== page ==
Review: The Princess of Montpensier

Not even the French language can save this overly ambitious period-piece from falling flat

Martina Marosi

DIRECTED BY: Bertrand Tavernier

STARRING: Mélanie Thierry, Lambert Wilson, Grégoire Leprince-Ringuet, Gaspard Ulliel

RATED: NYR

SHOWING: April 15, Limited Release

Director Bertrand Tavernier fails to surprise with his âÄúPrincess of Montpensier,âÄù a yawner of a period-piece romance set against the backdrop of the French Wars of Religion with scant erotic make-outs to boot.

Any movie featuring boobs and beginning with the preface; âÄúthe peace between Catholics and Huguenots had lasted nearly a year,âÄù is sure to be a rip-roaring saga of extensive swordfights (spoiler alert: phallic symbols) and excessive intrigues that never seem to end.

The opening line sets the tone for the rest of the film, which is riddled with pretension and an overall indulgence in the grandeur of its visuals, dialogue and storyline. ThereâÄôs not one iota of small talk, and the whole film is a stage for endless pathos punctuated by lofty philosophical diatribes.

The movie begins with an old-west barn house shootout that ends with the filmâÄôs tragic hero, François, Count de Chabannes (Lambert Wilson), accidentally killing an innocent young woman in the heat of battle. After swearing off war for good, our Renaissance man ends up ensnared in a love pentangle and becomes the coda and contemplative voice of reason that shapes the narrative of the film.

Young Marie de Mezières (Mélanie Thierry) has been forced into a political marriage with the Duke of MontpensierâÄôs boyish son, Philippe (Grégoire Leprince-Ringuet), despite her infatuation with the dreamy long-haired and mustachioed Henri de Guise (Gaspard Ulliel). The incestuous tryst between cousins Marie and Henri is only made more complicated by HenriâÄôs relation to the jealous Philippe, and PhilippeâÄôs long-time tutelage under François, who emerges onto the scene as the passionate intellect who takes the eager student Marie under his wing and also falls in love with her.

In addition to the mess that occurs within the walls of one castle, the Duke DâÄôAnjou âÄî a cousin of Philippe âÄî also shares his explicit desires for Marie. Her unmitigated magnetism reaches levels that border on the surreal, and contradict the otherwise earnest attempt at a realistic portrayal of the glamour and grit of the 16th century.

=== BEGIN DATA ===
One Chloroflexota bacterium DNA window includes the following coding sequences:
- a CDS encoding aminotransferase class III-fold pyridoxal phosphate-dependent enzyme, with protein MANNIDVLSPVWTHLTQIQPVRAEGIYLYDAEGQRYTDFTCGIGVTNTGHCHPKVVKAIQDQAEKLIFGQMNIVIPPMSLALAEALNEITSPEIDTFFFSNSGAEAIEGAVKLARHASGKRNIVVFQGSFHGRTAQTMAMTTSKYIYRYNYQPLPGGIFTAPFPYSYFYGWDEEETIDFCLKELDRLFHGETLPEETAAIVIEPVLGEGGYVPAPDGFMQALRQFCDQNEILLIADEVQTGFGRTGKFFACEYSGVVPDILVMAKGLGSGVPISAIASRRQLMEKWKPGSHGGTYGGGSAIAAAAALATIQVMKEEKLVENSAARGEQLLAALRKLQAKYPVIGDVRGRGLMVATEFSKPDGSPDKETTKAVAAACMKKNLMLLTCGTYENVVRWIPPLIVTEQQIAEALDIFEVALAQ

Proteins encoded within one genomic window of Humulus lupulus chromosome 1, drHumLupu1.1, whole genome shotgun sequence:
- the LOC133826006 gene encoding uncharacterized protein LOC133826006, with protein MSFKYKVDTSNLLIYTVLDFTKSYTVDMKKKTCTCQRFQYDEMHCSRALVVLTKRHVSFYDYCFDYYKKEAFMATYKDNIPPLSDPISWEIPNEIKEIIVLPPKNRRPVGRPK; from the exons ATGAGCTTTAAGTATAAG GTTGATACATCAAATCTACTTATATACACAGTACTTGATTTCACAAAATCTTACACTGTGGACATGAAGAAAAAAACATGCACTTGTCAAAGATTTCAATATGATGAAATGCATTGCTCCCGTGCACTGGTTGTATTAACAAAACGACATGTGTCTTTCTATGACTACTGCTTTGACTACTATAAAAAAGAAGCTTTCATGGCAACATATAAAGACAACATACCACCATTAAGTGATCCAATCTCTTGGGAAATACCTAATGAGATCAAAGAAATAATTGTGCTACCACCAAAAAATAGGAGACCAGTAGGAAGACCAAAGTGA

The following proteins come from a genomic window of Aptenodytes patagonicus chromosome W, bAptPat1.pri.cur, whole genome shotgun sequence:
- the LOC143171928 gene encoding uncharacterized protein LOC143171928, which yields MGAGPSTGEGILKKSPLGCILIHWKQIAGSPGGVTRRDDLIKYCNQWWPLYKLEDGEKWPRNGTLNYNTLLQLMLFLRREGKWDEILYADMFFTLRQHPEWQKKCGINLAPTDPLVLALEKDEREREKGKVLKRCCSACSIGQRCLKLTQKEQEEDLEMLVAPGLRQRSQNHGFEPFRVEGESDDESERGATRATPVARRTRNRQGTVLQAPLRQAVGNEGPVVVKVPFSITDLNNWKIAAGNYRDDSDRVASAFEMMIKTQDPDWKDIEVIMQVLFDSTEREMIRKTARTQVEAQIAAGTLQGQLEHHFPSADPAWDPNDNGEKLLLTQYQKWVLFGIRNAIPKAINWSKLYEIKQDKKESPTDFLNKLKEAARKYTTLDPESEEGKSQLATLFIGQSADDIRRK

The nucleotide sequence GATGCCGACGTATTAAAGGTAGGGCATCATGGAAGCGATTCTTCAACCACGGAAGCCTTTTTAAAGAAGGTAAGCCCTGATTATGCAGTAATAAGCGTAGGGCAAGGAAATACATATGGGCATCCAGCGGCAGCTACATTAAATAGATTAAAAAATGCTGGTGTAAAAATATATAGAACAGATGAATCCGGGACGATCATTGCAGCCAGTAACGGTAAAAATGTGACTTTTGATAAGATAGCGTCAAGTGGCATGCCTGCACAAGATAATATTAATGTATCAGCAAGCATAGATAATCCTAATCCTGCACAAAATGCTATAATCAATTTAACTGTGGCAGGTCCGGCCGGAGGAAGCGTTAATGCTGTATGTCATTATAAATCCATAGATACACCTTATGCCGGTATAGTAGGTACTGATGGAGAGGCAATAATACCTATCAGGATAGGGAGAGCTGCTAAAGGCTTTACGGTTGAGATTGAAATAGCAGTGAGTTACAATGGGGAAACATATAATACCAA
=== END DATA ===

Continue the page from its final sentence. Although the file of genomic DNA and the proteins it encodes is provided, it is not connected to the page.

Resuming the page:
ItâÄôs easy to get lost and disinterested in the labyrinthine structure of romantic intrigues, which only serve as the decorations for a highly ornamented but nonetheless snoozer romance between the cloyingly innocent Marie and unlovable macho Henri.

The antiquated gender relations in the film could benefit from some modern critique. Princess Marie is poked, prodded, slapped and yelled at, but the director does his share of tossing around Thierry, who changes her face of stoic determination into a youthful ditziness without announcement.

There is hardly a moment of privacy in the walls of the Montpensier castle, and Tavernier allows this clustercuss to bleed over into the filmâÄôs production. There is constant movement, action and dialogue, all with an unceasing soundtrack featuring the perpetual swelling of strings.

The few moments of calm make for the highlights of the film, such as the awkward, silent consummation of marriage between Marie and Philippe as a counsel of maids and family members anxiously watch on, or PhilippeâÄôs stilted goodbye to his new bride, followed by an effortless hug with his teacher François.

Clocking in at a mean 139 minutes, the film starts to slow down at the 100-minute mark when the war between the Catholics and Huguenots has reached a tenuous truce. Once the interpersonal relationships are given their due platform, the movie is already approaching its denouement and the time to get emotionally invested has passed.

âÄúThe Princess of MontpensierâÄù is a dense, overwrought, period film that offers few surprises. With its war-time romance tale, it attempts to cover the most ground but ends up spreading itself thin. For all its detailed work in crafting scenes, sets and costumes, it ultimately reads as a lack of restraint in throwing all of TavernierâÄôs historical research on the screen and ballooning the film, originally based on a 17th-century short story, to a bloated 2 1/2 hours.

But for what it lacks in heart, âÄúThe Princess of MontpensierâÄù makes up for in length.

 

1.5 stars out of 4